The City of Winnipeg has not borrowed money in years and in the most recent capital budget, debt payment cost was nearly doubled - all good news.
From the Winnipeg Free Press (subscribers only):
In 1995, when the tax-supported portion of the overall debt was $530 million, Winnipeg taxpayers were on the hook for $89 million worth of principal and interest payments, Steski said.
In 2005, when tax-supported debt declined to $264 million, principal and interest payments went down to $56 million.
In other words, Winnipeggers paid $33 million less in taxes to service debt last year than they did a decade earlier, which is enough money to pay for most of this year's road repairs, or all of Winnipeg Transit's new hybrid diesel-electric buses.
"We've cut the principal so much, we've been able to allocate those resources to other areas," beamed Adrienne Batra, spokeswoman for the Canadian Taxpayers Federation.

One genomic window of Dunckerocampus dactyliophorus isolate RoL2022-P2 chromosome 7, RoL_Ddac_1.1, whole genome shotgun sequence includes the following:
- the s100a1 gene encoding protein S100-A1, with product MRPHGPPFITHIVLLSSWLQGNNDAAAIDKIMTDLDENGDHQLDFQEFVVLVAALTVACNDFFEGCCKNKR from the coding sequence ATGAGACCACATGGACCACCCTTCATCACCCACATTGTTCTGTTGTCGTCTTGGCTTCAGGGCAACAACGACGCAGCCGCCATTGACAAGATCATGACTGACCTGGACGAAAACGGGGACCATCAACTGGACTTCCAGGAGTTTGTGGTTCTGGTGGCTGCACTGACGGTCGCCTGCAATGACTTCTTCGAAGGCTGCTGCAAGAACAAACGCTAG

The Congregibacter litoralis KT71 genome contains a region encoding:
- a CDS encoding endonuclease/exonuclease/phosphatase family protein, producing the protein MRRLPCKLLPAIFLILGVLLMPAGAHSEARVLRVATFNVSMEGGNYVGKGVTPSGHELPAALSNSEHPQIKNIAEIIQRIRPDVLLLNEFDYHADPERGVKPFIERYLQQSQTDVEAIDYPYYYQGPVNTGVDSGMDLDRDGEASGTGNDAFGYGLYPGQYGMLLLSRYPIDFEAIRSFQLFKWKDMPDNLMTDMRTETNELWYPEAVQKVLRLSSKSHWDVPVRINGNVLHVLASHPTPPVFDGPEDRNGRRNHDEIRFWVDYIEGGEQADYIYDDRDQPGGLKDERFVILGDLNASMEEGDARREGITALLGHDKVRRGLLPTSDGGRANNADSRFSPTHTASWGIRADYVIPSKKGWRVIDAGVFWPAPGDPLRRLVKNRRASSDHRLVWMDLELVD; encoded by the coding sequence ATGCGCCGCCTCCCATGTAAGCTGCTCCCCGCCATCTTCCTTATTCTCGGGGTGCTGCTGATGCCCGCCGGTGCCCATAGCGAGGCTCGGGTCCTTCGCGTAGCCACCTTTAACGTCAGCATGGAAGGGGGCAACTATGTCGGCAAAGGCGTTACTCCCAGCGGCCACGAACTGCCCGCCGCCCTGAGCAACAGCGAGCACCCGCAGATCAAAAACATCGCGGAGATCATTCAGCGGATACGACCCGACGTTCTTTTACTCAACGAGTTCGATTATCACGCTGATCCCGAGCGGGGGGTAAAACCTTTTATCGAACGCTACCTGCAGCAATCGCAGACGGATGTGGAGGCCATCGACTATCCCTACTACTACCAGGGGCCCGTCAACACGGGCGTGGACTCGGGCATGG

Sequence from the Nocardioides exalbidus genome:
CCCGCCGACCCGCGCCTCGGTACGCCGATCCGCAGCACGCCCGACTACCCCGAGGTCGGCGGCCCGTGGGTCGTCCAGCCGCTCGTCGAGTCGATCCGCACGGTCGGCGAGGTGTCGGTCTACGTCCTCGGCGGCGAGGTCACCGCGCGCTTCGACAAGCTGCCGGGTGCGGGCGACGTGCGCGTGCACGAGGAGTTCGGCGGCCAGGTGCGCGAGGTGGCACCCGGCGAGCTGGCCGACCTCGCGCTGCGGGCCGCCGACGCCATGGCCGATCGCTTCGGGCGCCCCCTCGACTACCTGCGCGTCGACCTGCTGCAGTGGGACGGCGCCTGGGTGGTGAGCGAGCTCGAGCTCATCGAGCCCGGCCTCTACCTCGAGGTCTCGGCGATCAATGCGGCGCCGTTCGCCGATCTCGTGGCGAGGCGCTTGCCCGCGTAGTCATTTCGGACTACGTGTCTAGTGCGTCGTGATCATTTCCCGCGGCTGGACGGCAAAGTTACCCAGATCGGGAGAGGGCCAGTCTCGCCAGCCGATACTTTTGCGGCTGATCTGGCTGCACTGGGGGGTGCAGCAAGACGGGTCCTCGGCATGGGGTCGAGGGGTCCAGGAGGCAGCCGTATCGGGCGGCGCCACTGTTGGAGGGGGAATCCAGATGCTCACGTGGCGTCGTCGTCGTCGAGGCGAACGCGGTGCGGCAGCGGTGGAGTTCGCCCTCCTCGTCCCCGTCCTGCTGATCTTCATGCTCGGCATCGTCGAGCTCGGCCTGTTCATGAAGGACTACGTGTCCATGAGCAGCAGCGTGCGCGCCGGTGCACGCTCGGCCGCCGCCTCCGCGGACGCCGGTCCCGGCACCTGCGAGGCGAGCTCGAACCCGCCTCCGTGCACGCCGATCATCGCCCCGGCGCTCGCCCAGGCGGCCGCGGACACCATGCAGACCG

"Today's debts are tomorrow's taxes. We're happy this (mayoral) administration has maintained the principle of previous ones in their commitment to stop borrowing." The utility debt, meanwhile, has shrunk dramatically due to the 2002 sale of Winnipeg Hydro. Between 2001 and 2002, utility debt dropped by $232 million, with $166 million of that red ink wiped out by the hydro sale.
Thursday, February 09, 2006
Posted by Adrienne Batra at 9:23 AM
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